Well, I already blew it, didn’t I? You buy a used car, but you buy a pre-owned watch. Or a vintage watch. But a rose by any other name smells as sweet. And so it is with pre-owned, or vintage, or yes, used watches.
Find a watch you can fall in love with that has been loved by someone else before it met you, and especially if you find it for considerably less than market value, and you’ve found the Holy Grail of watch collecting.
But how do you know it’s not a trap? Like people who’ve lived a while, watches with a past come with baggage. Some you can tolerate, even learn to love (like tropical dials or faded lume). Others, like replacement parts or over-polishing, put your relationship in jeopardy.
Let’s quit with the romance metaphor. What do you need to know when you’re buying a used watch? Well, not quite like real estate (location, location, location), the important factors of a watch are more like condition, provenance, and seller.
Just as when you look at a used car, check the watch for dents, dings, scratches, and general abuse. Some is OK, but you’d better understand the ramifications. Has the case been polished to within an inch of its life? All the (formerly) sharp edges rounded off? Wear isn’t bad, but all things considered, don’t you want to put the dings in your watch yourself?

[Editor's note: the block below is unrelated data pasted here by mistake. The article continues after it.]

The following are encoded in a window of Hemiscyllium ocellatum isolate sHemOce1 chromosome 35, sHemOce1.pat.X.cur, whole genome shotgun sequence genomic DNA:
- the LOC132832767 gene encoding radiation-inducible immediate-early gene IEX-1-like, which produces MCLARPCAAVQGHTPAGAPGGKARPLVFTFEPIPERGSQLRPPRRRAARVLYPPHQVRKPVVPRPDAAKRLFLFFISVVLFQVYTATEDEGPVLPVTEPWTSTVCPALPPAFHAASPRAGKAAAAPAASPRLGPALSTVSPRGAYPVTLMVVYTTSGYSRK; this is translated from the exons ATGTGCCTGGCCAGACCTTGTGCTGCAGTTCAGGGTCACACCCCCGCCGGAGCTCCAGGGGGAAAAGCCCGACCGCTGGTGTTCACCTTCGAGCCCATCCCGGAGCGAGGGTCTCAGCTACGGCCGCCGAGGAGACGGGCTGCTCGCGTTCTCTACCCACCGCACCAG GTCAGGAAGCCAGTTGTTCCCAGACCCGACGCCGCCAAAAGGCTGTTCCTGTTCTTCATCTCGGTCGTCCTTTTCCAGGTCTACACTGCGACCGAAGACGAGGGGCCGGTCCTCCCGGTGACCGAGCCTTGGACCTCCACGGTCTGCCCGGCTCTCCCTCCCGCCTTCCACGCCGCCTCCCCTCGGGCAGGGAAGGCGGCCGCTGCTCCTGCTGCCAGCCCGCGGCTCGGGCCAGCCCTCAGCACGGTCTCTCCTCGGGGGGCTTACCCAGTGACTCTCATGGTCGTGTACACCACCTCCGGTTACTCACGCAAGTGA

And look under the hood. Is the movement the right one for the watch reference? In fact, inspecting the movement is one way to tell an out and out fake. Homework is key here folks. Educate yourself from a variety of resources. Is that a Mark 2 dial on a watch that should be a Mark 1 by serial number? If not, you’d better find out why not. It may still be OK, but you need to know the story.
For instance, most Rolex MilSubs and COMEX divers that were serviced at Rolex were upgraded routinely (actually, this happens with pretty much all Rolex watches sent to Rolex authorized service centers). Untouched examples are much more valuable, but those with upgrades (assuming the upgrades were on the up and up) are still valid.
And check the papers. Box, papers, sales and service receipts, gift letters, anything that proves the watch is what the seller claims it is, all add value and credence to the piece (of course, make sure they haven’t been forged). Often provenance is why a specific watch costs so much/ is so valuable. Remember Eric Clapton’s platinum Patek Philippe ref. 2499? Intrinsically valuable to be sure, but it was Clapton’s name on the papers that pushed it to $3.65 million at auction a few years ago.
And it should go without saying that you need to “buy” the seller before you buy the watch. Do all the due diligence you feel you need to do to check the guy out before you hand over your hard-earned Cash American Large. How long has he been in business? Who has he sold to? Will they testify for him? What’s his reputation in the marketplace? Things like that.
So educate yourself. Learn about the watch you want, and the marketplace and its players. The more you know, the better choice you’ll make.